Since 5 December 2005 it has been possible for individuals in same sex relationships to attain legal recognition for relationships by registering as “civil partners”.
Civil partnership is not marriage but shares many of the same features. The partnership ends only upon death or dissolution by a Court and carries legal consequences:-
- Each party has an obligation to make lifetime financial provisions for the other – and upon any breakdown of the relationship there are rights to apply to the Court for financial provision for example for capital provision and maintenance as in a divorce.
- The grounds for dissolution of a civil partnership are similar to those available upon divorce. The Applicant must show that the relationship has irretrievably broken down and this must be verified by one of the supporting grounds of unreasonable behaviour or varying periods of separation – similar to those arising upon divorce. Unlike divorce “Adultery” unfaithfulness is not as discrete ground – although clearly this may amount to unreasonable behaviour.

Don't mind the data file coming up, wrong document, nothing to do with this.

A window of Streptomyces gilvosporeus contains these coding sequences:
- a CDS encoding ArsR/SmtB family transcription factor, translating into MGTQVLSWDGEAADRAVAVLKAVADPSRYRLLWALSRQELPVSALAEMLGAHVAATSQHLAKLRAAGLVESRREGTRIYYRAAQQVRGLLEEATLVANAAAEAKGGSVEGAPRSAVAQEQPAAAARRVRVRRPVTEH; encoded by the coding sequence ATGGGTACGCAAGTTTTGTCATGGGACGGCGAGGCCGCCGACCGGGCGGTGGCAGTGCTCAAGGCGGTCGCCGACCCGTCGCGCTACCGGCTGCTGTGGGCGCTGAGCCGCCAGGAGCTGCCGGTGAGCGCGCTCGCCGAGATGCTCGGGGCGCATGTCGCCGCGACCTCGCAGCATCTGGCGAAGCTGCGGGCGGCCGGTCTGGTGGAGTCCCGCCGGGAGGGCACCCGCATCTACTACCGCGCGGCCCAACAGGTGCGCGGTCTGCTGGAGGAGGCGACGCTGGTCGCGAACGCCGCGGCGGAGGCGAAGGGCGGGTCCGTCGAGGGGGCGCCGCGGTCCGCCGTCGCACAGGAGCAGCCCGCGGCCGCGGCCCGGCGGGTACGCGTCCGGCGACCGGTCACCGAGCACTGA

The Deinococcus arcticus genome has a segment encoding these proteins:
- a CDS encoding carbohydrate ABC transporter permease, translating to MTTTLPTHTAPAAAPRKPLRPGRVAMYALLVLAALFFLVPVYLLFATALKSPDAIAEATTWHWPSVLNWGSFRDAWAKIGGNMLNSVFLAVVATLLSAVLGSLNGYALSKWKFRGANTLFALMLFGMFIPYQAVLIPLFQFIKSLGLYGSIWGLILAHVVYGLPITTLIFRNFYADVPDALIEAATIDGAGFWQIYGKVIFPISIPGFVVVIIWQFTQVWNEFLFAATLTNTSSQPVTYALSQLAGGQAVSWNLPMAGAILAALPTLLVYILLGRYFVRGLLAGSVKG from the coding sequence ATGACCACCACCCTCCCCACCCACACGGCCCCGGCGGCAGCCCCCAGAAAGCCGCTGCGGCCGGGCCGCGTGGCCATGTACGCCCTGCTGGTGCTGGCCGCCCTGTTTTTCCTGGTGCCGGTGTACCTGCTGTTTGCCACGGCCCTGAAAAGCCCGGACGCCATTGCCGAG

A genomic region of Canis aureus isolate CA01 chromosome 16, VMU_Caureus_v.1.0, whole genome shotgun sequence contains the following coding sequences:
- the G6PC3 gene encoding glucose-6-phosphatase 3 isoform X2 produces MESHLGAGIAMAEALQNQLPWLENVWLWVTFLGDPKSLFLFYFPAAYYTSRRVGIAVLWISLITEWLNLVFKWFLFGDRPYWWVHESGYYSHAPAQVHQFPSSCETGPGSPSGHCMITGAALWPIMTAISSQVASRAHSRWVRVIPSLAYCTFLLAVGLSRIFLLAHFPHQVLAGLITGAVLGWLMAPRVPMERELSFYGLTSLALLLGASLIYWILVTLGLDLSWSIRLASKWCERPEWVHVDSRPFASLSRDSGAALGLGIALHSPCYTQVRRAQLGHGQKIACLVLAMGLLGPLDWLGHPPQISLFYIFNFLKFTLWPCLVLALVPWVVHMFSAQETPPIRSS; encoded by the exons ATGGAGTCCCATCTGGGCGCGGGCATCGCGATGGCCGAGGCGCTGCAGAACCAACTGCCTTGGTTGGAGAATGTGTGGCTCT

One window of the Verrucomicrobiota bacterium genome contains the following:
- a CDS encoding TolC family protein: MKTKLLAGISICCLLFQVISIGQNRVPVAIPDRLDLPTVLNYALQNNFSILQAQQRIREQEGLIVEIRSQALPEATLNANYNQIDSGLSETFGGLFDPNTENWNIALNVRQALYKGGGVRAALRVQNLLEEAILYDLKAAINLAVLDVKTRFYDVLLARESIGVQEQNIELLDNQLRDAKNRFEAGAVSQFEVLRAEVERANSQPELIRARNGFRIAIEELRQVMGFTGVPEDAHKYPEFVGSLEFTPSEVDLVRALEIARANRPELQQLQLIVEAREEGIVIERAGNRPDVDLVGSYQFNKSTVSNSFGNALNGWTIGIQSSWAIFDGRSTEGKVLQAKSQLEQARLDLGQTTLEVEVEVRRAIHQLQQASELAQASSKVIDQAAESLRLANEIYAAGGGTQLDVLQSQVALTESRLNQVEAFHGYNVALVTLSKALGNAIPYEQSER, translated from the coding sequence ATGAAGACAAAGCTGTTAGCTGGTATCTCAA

- Civil partners have the same rights in relation to redress for domestic violence (see separate note) or protection under the Inheritance Act (see separate note) as those who are married.
- Dissolution of a Civil Partnership will have the effect of rendering void any provision in a Will for a surviving formal Civil Partner – as upon divorce. Separating Civil Partners should consider making a new Will.
- Civil Partners enjoy the same status for tax purposes as those who are married so far example property passing to a Civil Partner on death is exempt from Inheritance Tax - without limit. Civil Partners may need to consider Inheritance Tax planning.
UK Civil Partnerships will not be recognised as legally enforceable in all foreign jurisdictions – and foreign civil partnerships will be recognised as valid here if it was legally valid in every respect under the law of the country where it was originally registered.
Lawson Lewis Blakers have experience of advising Civil Partners in relation to:-
- Wills and testamentary planning
- Breakdown of relationships